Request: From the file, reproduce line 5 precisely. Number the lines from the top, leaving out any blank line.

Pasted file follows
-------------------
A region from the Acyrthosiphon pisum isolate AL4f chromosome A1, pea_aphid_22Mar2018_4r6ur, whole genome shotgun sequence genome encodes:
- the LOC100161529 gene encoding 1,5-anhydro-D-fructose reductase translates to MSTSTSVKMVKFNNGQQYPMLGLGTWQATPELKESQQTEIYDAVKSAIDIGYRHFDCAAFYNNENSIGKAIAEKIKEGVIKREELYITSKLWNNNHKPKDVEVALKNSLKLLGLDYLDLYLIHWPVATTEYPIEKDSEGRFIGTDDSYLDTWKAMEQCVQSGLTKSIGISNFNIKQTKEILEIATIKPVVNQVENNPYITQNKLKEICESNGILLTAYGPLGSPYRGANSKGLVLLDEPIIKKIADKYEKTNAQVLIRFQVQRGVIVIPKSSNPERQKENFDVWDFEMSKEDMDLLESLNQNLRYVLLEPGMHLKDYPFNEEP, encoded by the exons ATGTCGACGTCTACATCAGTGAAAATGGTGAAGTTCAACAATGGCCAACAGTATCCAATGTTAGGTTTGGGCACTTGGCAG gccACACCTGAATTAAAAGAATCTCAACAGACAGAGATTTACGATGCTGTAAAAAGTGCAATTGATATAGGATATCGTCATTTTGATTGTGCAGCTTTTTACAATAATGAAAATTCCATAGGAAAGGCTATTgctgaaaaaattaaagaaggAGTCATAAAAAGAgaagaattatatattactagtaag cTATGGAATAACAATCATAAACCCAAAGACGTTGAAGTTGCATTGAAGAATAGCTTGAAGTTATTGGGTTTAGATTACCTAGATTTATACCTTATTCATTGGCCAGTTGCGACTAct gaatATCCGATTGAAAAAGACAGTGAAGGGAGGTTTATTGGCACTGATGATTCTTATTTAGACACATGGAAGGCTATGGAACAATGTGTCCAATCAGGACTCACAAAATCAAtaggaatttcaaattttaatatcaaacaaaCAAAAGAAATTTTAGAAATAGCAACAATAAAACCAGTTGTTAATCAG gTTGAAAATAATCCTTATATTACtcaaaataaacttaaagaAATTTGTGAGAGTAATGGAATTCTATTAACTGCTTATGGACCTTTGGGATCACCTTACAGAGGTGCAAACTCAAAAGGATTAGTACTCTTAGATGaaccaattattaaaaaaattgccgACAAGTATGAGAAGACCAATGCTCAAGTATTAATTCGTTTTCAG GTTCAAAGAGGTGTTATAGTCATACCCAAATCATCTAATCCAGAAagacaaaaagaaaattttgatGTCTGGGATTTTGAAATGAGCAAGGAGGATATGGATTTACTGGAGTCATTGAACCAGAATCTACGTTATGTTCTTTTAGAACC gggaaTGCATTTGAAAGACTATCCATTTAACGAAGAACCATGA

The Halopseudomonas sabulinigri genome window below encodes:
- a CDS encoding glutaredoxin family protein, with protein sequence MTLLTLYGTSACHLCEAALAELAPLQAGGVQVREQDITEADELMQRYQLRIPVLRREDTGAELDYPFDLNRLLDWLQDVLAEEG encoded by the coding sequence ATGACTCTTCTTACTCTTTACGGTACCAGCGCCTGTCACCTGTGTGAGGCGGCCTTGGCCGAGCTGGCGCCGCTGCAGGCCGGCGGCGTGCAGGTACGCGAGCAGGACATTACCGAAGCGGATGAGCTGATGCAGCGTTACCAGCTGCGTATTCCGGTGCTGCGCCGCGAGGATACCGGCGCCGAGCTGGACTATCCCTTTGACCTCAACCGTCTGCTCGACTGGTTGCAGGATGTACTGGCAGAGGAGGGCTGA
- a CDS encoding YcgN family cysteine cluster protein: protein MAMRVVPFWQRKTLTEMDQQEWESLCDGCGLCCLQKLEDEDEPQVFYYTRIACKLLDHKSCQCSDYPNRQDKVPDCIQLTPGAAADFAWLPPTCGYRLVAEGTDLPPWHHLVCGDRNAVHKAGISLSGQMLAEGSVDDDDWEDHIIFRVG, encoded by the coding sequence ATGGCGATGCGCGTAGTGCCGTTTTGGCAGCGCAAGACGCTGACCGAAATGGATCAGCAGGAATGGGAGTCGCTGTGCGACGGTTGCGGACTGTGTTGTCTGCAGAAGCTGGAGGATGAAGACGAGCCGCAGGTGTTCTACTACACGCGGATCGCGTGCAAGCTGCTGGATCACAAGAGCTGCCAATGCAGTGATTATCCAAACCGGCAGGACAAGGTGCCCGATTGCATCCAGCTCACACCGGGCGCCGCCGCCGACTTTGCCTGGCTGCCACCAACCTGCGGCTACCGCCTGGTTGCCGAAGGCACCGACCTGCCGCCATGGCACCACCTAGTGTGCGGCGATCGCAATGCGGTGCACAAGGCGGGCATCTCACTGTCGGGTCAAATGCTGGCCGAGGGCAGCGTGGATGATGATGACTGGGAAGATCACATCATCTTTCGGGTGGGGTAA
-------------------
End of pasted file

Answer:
- a CDS encoding YcgN family cysteine cluster protein: protein MAMRVVPFWQRKTLTEMDQQEWESLCDGCGLCCLQKLEDEDEPQVFYYTRIACKLLDHKSCQCSDYPNRQDKVPDCIQLTPGAAADFAWLPPTCGYRLVAEGTDLPPWHHLVCGDRNAVHKAGISLSGQMLAEGSVDDDDWEDHIIFRVG, encoded by the coding sequence ATGGCGATGCGCGTAGTGCCGTTTTGGCAGCGCAAGACGCTGACCGAAATGGATCAGCAGGAATGGGAGTCGCTGTGCGACGGTTGCGGACTGTGTTGTCTGCAGAAGCTGGAGGATGAAGACGAGCCGCAGGTGTTCTACTACACGCGGATCGCGTGCAAGCTGCTGGATCACAAGAGCTGCCAATGCAGTGATTATCCAAACCGGCAGGACAAGGTGCCCGATTGCATCCAGCTCACACCGGGCGCCGCCGCCGACTTTGCCTGGCTGCCACCAACCTGCGGCTACCGCCTGGTTGCCGAAGGCACCGACCTGCCGCCATGGCACCACCTAGTGTGCGGCGATCGCAATGCGGTGCACAAGGCGGGCATCTCACTGTCGGGTCAAATGCTGGCCGAGGGCAGCGTGGATGATGATGACTGGGAAGATCACATCATCTTTCGGGTGGGGTAA